ACCORDING to Tony Abbott, only the coalition has a credible climate change policy to achieve a five per cent cut in Australia’s emissions of greenhouse gases by 2020.
Allow me, if you will, to equate this climate change challenge to a gigantic raging bonfire of all Tony Abbott’s currently and previously-owned pairs of budgie-smugglers which would surely be a blaze three-storeys high visible from Christmas Island.
Presented with the challenge of controlling this three-story high bonfire of budgie-smugglers, what Tony Abbott is saying is that only he has a credible policy to enable him to pee on it, such is the gap between what is being offered and what is needed.
A couple of days ago, I was on a journalist’s panel listening to the three candidates for the seat of Brisbane talk climate and conservation to a group of gathered greenies. Both Labor’s Arch Bevis and Liberal Theresa Gambaro re-iterated their leaders “commitment” to that 5 per cent cut (the Greens candidate Andrew Bartlett pointed out they would be looking for a 40 per cent cut).
At one point Mr Bevis stated that Labor was following the “science” on climate change, at which point I surmised that you’d be hard-pressed to find a credible climate scientist advocating a five per cent cut.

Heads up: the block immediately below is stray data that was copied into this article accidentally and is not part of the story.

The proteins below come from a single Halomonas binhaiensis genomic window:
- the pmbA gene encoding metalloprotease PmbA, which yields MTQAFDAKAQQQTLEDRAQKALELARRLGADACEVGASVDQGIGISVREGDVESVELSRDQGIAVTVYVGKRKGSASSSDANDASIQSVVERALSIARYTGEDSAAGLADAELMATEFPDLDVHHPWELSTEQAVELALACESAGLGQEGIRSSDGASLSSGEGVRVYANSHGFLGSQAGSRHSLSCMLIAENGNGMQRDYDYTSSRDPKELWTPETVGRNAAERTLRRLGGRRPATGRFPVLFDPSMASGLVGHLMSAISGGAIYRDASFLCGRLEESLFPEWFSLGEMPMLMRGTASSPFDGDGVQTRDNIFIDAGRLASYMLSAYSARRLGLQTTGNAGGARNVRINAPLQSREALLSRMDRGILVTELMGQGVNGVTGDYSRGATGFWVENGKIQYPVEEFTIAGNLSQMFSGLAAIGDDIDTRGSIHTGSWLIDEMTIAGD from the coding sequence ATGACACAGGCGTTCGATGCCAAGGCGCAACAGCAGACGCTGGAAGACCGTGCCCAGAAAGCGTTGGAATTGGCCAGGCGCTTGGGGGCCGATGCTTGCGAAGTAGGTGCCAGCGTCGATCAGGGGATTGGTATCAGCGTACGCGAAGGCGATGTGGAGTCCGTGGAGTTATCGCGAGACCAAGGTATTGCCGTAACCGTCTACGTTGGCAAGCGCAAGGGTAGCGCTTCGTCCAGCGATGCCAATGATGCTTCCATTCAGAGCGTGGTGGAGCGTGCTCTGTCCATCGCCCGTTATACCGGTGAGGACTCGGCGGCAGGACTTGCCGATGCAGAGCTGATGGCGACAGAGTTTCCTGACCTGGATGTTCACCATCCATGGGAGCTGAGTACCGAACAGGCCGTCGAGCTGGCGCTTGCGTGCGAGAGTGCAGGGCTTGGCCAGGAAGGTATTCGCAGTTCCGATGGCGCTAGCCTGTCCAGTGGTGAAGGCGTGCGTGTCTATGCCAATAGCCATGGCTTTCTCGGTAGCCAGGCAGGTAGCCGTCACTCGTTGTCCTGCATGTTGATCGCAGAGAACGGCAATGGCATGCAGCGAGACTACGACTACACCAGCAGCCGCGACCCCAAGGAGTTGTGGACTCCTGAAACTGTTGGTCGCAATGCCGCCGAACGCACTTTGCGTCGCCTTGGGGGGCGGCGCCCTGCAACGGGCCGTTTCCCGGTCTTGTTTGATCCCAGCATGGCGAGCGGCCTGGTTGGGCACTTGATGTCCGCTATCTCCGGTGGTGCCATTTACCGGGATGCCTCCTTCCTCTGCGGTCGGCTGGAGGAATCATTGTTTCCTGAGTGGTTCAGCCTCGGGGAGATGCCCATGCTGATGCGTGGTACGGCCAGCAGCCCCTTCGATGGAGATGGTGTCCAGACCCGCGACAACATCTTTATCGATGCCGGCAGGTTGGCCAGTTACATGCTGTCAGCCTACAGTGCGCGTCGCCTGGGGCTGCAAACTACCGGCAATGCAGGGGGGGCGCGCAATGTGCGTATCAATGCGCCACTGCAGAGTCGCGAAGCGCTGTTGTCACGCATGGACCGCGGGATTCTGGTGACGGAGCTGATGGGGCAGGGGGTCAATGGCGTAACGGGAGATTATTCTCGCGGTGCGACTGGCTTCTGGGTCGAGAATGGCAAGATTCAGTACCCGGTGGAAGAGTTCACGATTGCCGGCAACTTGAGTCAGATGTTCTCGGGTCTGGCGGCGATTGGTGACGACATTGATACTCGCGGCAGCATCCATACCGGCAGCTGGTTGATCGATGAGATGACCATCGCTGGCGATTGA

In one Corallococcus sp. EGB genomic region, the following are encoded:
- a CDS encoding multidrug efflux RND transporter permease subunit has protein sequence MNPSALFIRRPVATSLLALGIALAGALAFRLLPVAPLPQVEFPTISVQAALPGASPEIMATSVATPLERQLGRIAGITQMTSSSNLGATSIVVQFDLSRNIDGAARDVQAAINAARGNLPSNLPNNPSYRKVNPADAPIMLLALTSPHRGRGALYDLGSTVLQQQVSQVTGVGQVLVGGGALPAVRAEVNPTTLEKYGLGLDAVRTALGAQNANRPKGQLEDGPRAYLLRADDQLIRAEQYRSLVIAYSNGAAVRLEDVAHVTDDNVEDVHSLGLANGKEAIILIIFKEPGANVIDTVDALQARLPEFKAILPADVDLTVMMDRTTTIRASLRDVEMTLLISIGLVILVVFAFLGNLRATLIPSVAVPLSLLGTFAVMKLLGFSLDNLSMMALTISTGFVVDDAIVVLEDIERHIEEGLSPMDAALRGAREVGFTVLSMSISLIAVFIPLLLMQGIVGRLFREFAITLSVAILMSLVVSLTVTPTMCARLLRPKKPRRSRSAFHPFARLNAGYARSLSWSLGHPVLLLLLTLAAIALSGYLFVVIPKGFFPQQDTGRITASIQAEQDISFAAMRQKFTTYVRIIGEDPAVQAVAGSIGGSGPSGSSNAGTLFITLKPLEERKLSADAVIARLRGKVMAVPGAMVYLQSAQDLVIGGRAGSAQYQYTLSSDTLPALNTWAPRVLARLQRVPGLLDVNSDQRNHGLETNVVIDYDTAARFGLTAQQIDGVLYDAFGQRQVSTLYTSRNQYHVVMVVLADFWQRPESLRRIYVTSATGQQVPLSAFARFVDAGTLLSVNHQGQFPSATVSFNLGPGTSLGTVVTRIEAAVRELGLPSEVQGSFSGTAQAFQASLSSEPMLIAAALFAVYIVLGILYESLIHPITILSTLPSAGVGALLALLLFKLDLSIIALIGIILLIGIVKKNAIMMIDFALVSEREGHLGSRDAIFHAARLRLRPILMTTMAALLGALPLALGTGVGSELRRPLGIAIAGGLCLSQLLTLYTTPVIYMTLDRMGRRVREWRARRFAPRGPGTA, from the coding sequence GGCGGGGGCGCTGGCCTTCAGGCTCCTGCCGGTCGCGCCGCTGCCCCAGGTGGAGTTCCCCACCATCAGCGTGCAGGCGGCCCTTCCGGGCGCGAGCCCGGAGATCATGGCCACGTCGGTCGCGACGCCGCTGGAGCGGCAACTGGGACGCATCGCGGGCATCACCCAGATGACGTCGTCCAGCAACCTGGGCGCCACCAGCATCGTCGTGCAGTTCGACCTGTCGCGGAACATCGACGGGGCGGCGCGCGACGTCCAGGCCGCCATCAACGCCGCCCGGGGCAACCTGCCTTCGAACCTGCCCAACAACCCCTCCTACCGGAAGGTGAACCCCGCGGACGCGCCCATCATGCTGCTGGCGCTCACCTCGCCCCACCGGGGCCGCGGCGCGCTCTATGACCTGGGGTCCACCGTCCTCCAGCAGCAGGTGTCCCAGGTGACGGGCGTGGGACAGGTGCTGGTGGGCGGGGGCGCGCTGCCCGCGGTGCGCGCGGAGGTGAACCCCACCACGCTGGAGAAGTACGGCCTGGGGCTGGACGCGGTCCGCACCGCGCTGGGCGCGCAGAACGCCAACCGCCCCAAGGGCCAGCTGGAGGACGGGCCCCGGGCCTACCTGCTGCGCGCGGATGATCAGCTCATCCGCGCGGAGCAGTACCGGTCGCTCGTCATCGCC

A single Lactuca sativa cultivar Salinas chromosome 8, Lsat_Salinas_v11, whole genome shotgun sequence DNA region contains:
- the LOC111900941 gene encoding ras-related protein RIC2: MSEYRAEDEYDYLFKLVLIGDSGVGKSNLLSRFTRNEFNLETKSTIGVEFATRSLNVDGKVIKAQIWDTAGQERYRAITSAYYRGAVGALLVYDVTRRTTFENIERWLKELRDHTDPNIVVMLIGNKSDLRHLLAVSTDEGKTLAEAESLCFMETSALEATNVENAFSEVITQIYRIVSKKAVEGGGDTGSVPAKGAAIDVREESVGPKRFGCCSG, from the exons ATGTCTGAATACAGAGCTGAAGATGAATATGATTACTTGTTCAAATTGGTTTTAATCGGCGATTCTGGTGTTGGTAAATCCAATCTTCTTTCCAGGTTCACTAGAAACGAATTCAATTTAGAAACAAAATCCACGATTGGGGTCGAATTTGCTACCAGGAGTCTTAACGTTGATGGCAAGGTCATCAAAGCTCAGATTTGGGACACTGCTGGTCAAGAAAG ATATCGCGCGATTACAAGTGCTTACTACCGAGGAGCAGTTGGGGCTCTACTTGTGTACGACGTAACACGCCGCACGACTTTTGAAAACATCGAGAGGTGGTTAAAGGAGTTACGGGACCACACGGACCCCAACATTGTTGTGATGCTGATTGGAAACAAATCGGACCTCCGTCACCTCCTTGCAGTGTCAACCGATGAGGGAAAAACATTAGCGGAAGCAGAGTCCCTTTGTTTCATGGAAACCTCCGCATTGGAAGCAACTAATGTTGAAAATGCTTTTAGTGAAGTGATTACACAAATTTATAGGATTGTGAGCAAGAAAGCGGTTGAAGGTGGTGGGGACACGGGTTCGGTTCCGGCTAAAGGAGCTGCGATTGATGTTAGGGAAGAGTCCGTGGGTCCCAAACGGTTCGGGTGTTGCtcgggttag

So what does the “science” think of a five per cent cut?
Well the minimum recommended by Professor Ross Garnaut’s comprehensive government review two years ago, was a 10 per cent cut. This 10 per cent cut, Garnaut said, would represent a fair shake of the sauce bottle from Australia as part of a global effort to stabilise emissions at 550 parts per million in the atmosphere.
Continue reading “Abbott and Gillard offer to widdle on the climate change bonfire”
NOW that Australia’s emissions trading scheme has been placed in deep freeze, on the back burner or whatever other analogy you might care for, talk is turning to an alternative market-based system to cut down emissions.
Donna Green and Liz Minchin at newmatilda make a decent stab at suggesting we should have plumped for a carbon tax all along.
Compared with an ETS, a tax is a simpler, more effective, faster solution for cutting emissions. That’s why so many people and major financial institutions — from renowned economists like Jeffrey Sachs and Nobel laureate Joseph Stiglitz to world-leading scientists like NASA’s James Hansen — all back a tax over trading.
Minchin and Green’s analysis of the issue runs over similar ground to that long-argued by the Carbon Tax Center in the US, which also thinks a tax would be faster to implement, encourage more predictable energy prices and be harder to fiddle than cap and trade.
I wonder though if this emerging debate will have a similar effect to the one artificially generated by climate change sceptics over the strength of the scientific evidence backing action on climate change?
Minchin and Green say a tax would be quicker to implement than an ETS. We should remember though that it took the best part of 15 years for Australia to introduce another consumption-based tax, the GST.
What this debate really adds up to is further delays and while this policy uncertainty is certainly harming the renewable energy sector, the same can’t be said for the resources sectors.
In the meantime, why not fiddle around with one of the only policy success stories to come out of the climate change box in recent years – the 20% by 2020 Mandatory Renewable Energy Target?
By the way… this is the first post of my new blog. My old one is still sitting there with News Ltd.